This morning we met our friends from REST (a local NGO that has helped us with all our projects at the Zata School) to discuss giving micro-finance loans to residents of the Zata community. Our first stop was a home near the school where a local priest and his family lived. He and his wife have six sons, the four middle ones are currently attending the Zata School. Currently they farm several acres of land and grow crops that they use to feed their family and sell the left overs at a local market. With the help of a translator we were able to offer them a loan to buy a motorized irrigation pump that will allow them to grow more crops so they can sell them at the local market.
Our next stop was over the hill and down in the valley where many of the local residents have plots of land. We met a farmer and his wife who were working in the field tilling the solid with small hand hoes. They have four sons and one daughter who are all in school. They were also interested in a motorized pump so they could irrigate their land and grow crops that required more water. Currently many of the farmers are growing similar crops like potatoes and corn, but if they could grow tomatoes or fruit they would be able to make more money selling them at market.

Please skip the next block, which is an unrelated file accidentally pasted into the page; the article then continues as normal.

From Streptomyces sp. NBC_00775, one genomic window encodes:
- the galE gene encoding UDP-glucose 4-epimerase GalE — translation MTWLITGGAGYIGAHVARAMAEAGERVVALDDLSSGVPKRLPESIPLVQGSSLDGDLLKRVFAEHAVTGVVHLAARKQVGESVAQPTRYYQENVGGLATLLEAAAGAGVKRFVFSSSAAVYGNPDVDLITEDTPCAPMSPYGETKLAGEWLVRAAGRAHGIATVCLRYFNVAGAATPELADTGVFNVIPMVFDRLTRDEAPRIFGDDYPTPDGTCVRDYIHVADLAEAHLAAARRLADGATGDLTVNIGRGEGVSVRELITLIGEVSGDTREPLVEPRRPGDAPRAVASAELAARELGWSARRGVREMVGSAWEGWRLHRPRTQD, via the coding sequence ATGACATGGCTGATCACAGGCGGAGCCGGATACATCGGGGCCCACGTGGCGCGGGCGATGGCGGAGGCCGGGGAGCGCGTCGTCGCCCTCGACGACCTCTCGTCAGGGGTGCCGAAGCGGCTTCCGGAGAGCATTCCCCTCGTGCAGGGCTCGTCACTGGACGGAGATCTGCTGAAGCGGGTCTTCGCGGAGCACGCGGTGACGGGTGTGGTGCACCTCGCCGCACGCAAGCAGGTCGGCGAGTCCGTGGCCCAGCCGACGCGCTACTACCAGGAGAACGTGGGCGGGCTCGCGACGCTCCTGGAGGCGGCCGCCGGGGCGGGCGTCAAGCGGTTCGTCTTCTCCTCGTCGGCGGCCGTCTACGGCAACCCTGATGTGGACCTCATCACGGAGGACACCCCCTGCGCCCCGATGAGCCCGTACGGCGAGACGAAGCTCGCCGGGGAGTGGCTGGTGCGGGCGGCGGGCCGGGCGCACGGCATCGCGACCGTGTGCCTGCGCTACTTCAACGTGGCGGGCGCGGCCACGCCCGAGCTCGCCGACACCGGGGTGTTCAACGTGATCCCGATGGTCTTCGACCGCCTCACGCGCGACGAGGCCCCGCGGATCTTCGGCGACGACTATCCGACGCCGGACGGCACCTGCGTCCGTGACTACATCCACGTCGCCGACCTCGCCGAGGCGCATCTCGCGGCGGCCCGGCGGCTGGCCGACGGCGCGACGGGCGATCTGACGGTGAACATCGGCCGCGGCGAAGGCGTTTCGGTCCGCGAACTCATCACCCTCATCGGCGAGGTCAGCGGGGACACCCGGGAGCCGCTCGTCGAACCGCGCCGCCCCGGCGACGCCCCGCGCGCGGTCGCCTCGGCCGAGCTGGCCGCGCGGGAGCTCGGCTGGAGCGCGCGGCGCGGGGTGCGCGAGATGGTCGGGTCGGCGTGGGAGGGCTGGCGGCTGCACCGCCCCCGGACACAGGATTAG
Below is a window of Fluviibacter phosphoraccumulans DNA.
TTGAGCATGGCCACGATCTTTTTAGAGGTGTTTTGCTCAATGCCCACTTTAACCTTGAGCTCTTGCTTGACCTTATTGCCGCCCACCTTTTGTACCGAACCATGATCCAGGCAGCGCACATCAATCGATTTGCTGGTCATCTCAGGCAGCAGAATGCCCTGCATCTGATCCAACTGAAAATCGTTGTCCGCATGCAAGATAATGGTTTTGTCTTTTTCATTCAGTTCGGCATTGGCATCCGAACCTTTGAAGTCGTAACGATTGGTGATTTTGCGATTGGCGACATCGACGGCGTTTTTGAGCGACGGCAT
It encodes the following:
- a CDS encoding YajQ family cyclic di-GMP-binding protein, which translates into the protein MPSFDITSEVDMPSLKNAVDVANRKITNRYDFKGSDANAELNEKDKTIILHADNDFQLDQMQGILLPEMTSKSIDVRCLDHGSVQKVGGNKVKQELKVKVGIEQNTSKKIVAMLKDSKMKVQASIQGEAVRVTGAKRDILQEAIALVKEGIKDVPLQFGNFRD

Our last stop of the day was to meet with five women who each were interested in loans to help provide for their families. The first woman knew exactly what she wanted – two ox, five sheep and five goats. Done. The next was interested in a pump, the next wanted one ox, the third wanted a water pump, the fourth simply wanted a replacement hose for a pump she already had, The final woman was in her mid 50′s and not sure if she could pay back a loan because of her age. She had plenty of land to farm but she felt that at her age she might not be able to work hard enough to pay the loan. So I asked her if there was something else she could do besides farm. She hesitated and than said there was something she could do but we may not approve it. With the help of our translator we discovered her dream to have a coffee and tea stand. Our friends at REST said that she could make a profit selling coffee and that it was a good idea. We gave her the loan and she began to cry with joy, saying she thought we were angels. Walking back to the school I turned to Laura and said “I could do this every day!” Climbing back into our cars at the school the children began to crowd around us begging us to stay and play soccer with them. Knowing we had a long drive ahead of us we had to settle for big smiles and lots of friendly waves. This too was another best day!